Sunday, March 19, 2006

Collateral Damage

The American cost of the Iraqi occupation is tragic, but well documented.

What is just as tragic, and not as documented, is the number of Iraqi civilians who have died as a result of the occupation. That number is now 120,000-200,000 civilians.

I have long reported the number of Iraqi civilian casualties in terms of American population. Since the U.S. has roughly 11 times the population that Iraq had at the start of the war, if the same collateral damage had been inflicted on the U.S., the "collateral damage" would be 1.32 million people.

The only city with a population comparable to that number (according to the 2000 census) is Phoenix, with a population of 1,321,045. So, in terms of impact on the country of Iraq, the U.S. occupation has killed a number equivalent to the entire city of Phoenix. The damage would have more than wiped out smaller cities such as Detroit, Boston, Denver, Washington DC, Atlanta, etc.
If the 200,000 figure is correct, the ONLY cities that escape total annihilation are New York, Los Angeles and Chicago.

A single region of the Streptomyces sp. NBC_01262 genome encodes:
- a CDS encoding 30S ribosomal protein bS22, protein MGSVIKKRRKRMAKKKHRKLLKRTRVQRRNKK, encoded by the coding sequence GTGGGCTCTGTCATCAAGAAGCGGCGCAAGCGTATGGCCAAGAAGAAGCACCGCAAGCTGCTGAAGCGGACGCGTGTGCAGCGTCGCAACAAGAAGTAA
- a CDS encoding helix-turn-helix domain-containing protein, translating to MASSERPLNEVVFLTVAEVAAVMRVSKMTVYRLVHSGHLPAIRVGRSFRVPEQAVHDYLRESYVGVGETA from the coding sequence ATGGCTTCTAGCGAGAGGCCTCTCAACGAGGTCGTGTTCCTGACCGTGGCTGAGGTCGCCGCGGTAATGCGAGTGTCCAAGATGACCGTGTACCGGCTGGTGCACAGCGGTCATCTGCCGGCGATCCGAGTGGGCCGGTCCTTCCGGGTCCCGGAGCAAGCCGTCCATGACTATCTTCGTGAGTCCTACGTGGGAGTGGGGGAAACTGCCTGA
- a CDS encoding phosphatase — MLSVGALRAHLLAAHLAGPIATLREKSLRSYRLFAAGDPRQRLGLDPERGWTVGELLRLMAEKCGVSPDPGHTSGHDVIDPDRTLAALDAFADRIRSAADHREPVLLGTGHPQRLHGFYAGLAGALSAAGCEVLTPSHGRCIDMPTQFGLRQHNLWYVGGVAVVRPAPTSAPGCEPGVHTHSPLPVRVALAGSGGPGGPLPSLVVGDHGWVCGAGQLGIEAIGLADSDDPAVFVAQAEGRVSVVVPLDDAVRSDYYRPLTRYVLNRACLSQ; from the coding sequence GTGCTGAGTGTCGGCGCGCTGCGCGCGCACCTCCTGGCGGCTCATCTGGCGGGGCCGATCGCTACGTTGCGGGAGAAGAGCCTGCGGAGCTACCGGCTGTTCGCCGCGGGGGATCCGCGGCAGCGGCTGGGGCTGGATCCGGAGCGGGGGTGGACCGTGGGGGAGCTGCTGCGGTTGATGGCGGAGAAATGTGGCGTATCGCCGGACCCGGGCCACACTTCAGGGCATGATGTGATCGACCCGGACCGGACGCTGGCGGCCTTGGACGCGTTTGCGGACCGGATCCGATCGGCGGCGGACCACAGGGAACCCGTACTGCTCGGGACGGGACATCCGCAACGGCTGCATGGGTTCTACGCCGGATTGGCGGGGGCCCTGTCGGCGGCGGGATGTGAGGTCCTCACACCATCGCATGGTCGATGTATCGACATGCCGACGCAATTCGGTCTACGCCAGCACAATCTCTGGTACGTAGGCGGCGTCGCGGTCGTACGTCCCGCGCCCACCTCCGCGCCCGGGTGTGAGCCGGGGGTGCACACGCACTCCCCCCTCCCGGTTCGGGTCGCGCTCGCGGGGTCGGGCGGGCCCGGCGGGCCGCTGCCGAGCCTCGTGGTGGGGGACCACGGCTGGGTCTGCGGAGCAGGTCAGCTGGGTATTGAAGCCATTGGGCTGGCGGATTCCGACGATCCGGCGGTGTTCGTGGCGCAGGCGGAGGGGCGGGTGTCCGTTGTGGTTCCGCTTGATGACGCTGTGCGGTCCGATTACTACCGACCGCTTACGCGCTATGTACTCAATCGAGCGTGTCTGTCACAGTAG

Perhaps it is no longer appropriate to measure the U.S. impact on Iraqi civilians in terms of U.S. cities. Perhaps U.S. states are more appropriate. This same 1.32 million total, which is the same amount as Iraq civilian deaths on their population as a result of the U.S. occupation (using a conservative estimate). If the same level of 'collateral damage' were inflicted on our own country, the damage would be equivalent to killing every resident of the state of Maine... and then some.

But Maine, and it's population of 1.305 million ranks 41 on the population list. The damage is well more than significant enough to wipe out New Hampshire, Hawaii, Rhode Island, Montana, Delaware, South Dakota, Alaska, North Dakota, Vermont, the District of Columbia or Wyoming.

Idahoans better watch their backs...


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